Dear Dr. Debra,
My 37-year-old son died in October of an unexpected heart condition.
It was a shock because he’d always been healthy and athletic.
I thought I’d been doing better, but then co-worker passed away
suddenly last week. And now I feel I’ve taken a step back. My
husband (not the father of my son) tells me I should get over being
sad, and that I need to get on with my life. I really am trying. I’m
going to work every day and that helps me. But I’m crying every
night, although I’m keeping it from my husband. I don’t know what to
do, so that’s why I’m writing you.
A suffering mother
Dear Suffering Mother,
My heart goes out to you about the death of your son. I’m so sorry
for your loss.
It sounds like neither you nor your husband understand the impact on
you of losing your son. Your time of grief has been made more
difficult by the expectation that something’s wrong with you because
you’re not “moving on.” The death of a child (no matter his or her
age) is the most painful
thing for anyone to experience in life. It’s not something you get
over … ever. As the years
go on, you’ll probably make peace with his death, but there will
always be a part of you that misses him.
You need to understand that you’re in
mourning. The loss of a
loved one typically takes about three years to heal from. But
everyone is different. Some people will need less time, some more.
Also you’ll have good days and bad days. At other times, memories
will pop up unexpectedly, causing you grief. Or, on holidays or
other milestones events, you’ll deeply miss him.
I’m sure your husband means well when he tells you to move on.
Your pain distresses him. It’s hard on a man to know his wife
is hurting, and he’s helpless to fix the situation for her. Hiding
your feelings from him is not helping you, and will strain your
marriage. You need to help him understand what he can do for you.
Tell him that you’d like him to hold you when you cry, or let you
talk and share your memories of your son. Thank him when he does
these things for you. If he knows he’s helping, even if you’re still
sad, that will make him feel less powerless.
Here’s some things he can say (over and over again.) (Insert
endearments before or after each statement.) While they might sound
trite when reading them, murmured in a loving tone by a supportive
husband (while he’s hugging you or holding your hand) makes them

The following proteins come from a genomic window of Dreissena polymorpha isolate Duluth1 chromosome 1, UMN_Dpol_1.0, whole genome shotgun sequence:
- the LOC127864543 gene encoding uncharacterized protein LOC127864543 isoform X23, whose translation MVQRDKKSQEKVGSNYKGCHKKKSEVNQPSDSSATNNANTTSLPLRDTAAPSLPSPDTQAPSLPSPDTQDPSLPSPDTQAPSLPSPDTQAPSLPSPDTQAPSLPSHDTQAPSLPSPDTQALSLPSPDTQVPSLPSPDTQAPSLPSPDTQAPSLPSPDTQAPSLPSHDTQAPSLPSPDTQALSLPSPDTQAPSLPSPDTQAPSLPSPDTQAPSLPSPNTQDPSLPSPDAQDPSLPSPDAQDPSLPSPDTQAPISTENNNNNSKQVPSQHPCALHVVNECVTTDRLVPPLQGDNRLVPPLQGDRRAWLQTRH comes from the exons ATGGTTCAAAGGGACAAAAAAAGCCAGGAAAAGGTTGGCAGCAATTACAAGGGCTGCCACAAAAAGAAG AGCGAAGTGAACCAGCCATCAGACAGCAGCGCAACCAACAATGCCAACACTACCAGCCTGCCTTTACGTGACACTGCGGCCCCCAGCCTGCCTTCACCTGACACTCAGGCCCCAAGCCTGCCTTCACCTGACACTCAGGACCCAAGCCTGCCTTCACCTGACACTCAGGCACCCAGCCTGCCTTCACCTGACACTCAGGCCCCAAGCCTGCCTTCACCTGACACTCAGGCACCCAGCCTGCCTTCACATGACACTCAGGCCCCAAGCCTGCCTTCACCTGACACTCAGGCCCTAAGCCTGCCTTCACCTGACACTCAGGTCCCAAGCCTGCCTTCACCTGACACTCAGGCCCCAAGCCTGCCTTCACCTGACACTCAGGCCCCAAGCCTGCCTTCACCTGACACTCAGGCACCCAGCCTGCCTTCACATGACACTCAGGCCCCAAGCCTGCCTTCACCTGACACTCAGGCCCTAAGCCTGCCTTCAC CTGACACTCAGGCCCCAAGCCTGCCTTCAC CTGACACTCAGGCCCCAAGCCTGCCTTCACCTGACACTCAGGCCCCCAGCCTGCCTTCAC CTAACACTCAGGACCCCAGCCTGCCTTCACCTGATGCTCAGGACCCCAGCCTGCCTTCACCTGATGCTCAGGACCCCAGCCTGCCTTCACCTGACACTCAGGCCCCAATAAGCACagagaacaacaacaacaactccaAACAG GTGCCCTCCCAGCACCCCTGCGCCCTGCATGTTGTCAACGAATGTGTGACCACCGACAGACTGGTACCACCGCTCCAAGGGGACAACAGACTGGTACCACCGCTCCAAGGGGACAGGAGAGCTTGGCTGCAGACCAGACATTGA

“I know you miss him.”
“I’m so sorry you’re grieving.”
“I miss him, too.”
“I know it’s hard.”
I suggest you and your husband have a few marital therapy sessions
with a counselor who specializes in bereavement. This is a difficult
time in your marriage and counseling can educate you both in grief
and loss issues, give you a safe place to share your feelings, and
help strengthen your marital bond.
I also suggest you find a grief counseling group, preferably one
that has other parents who’ve lost a child. You need to be with
people who understand what you’re going through. With a group you
can talk for months (years if need be) about your son, and others
will be there to listen. You can find grief groups through local
churches, hospitals, or mortuaries.
The internet is also a good source of education and support. In a
brief search, I found several websites that could be helpful. Even
though they might be addressing the loss of young children, many of
the concepts still apply to your situation. Plus there is plenty of
information on the death of an adult child, and how men and women
grieve differently. There is also some good books on these sites
that can educate you and help you cope.
I hope with the understanding you’ve received from this column, plus
the support you’ll receive from the sources I’ve suggested, that
you’ll ease up on the negative expectations you have for yourself
about your grief. Allow yourself to mourn.
Feel free to
write me with your questions.
Debra Holland, Ph.D., is a licensed psychotherapist
who specializes in relationships and communication techniques.
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